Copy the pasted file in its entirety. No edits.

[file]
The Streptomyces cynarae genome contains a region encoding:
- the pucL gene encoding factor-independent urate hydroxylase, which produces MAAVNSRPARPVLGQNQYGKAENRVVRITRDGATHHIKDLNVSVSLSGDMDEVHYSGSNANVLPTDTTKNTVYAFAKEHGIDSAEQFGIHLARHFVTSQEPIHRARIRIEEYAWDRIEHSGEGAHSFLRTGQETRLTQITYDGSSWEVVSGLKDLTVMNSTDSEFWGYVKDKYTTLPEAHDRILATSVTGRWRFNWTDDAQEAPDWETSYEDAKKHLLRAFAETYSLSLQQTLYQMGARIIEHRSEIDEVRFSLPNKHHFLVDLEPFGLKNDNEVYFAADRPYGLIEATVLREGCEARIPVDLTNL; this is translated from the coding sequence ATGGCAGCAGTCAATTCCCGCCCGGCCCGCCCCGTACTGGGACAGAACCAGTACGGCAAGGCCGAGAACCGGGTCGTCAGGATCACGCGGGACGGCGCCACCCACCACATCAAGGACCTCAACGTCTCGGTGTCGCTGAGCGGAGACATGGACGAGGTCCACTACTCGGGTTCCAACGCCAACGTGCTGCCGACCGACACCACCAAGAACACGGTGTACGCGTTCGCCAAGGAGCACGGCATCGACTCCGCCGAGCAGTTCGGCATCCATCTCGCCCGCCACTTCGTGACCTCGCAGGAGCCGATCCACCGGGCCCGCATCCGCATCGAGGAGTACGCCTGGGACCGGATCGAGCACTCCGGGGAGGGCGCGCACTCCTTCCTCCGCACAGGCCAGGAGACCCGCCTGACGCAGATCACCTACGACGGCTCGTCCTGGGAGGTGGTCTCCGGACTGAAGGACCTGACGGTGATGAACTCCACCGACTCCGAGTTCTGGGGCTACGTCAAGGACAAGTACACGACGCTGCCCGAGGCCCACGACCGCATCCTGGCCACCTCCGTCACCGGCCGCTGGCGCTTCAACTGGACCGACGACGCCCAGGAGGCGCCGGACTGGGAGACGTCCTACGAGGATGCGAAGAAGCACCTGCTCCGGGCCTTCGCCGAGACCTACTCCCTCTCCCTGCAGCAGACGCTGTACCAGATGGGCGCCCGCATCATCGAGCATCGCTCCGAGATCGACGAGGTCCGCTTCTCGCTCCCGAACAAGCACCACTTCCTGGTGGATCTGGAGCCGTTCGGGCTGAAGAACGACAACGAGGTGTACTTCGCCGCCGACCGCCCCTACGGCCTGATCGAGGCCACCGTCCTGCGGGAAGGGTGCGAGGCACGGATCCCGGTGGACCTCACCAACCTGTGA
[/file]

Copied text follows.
The Streptomyces cynarae genome contains a region encoding:
- the pucL gene encoding factor-independent urate hydroxylase, which produces MAAVNSRPARPVLGQNQYGKAENRVVRITRDGATHHIKDLNVSVSLSGDMDEVHYSGSNANVLPTDTTKNTVYAFAKEHGIDSAEQFGIHLARHFVTSQEPIHRARIRIEEYAWDRIEHSGEGAHSFLRTGQETRLTQITYDGSSWEVVSGLKDLTVMNSTDSEFWGYVKDKYTTLPEAHDRILATSVTGRWRFNWTDDAQEAPDWETSYEDAKKHLLRAFAETYSLSLQQTLYQMGARIIEHRSEIDEVRFSLPNKHHFLVDLEPFGLKNDNEVYFAADRPYGLIEATVLREGCEARIPVDLTNL; this is translated from the coding sequence ATGGCAGCAGTCAATTCCCGCCCGGCCCGCCCCGTACTGGGACAGAACCAGTACGGCAAGGCCGAGAACCGGGTCGTCAGGATCACGCGGGACGGCGCCACCCACCACATCAAGGACCTCAACGTCTCGGTGTCGCTGAGCGGAGACATGGACGAGGTCCACTACTCGGGTTCCAACGCCAACGTGCTGCCGACCGACACCACCAAGAACACGGTGTACGCGTTCGCCAAGGAGCACGGCATCGACTCCGCCGAGCAGTTCGGCATCCATCTCGCCCGCCACTTCGTGACCTCGCAGGAGCCGATCCACCGGGCCCGCATCCGCATCGAGGAGTACGCCTGGGACCGGATCGAGCACTCCGGGGAGGGCGCGCACTCCTTCCTCCGCACAGGCCAGGAGACCCGCCTGACGCAGATCACCTACGACGGCTCGTCCTGGGAGGTGGTCTCCGGACTGAAGGACCTGACGGTGATGAACTCCACCGACTCCGAGTTCTGGGGCTACGTCAAGGACAAGTACACGACGCTGCCCGAGGCCCACGACCGCATCCTGGCCACCTCCGTCACCGGCCGCTGGCGCTTCAACTGGACCGACGACGCCCAGGAGGCGCCGGACTGGGAGACGTCCTACGAGGATGCGAAGAAGCACCTGCTCCGGGCCTTCGCCGAGACCTACTCCCTCTCCCTGCAGCAGACGCTGTACCAGATGGGCGCCCGCATCATCGAGCATCGCTCCGAGATCGACGAGGTCCGCTTCTCGCTCCCGAACAAGCACCACTTCCTGGTGGATCTGGAGCCGTTCGGGCTGAAGAACGACAACGAGGTGTACTTCGCCGCCGACCGCCCCTACGGCCTGATCGAGGCCACCGTCCTGCGGGAAGGGTGCGAGGCACGGATCCCGGTGGACCTCACCAACCTGTGA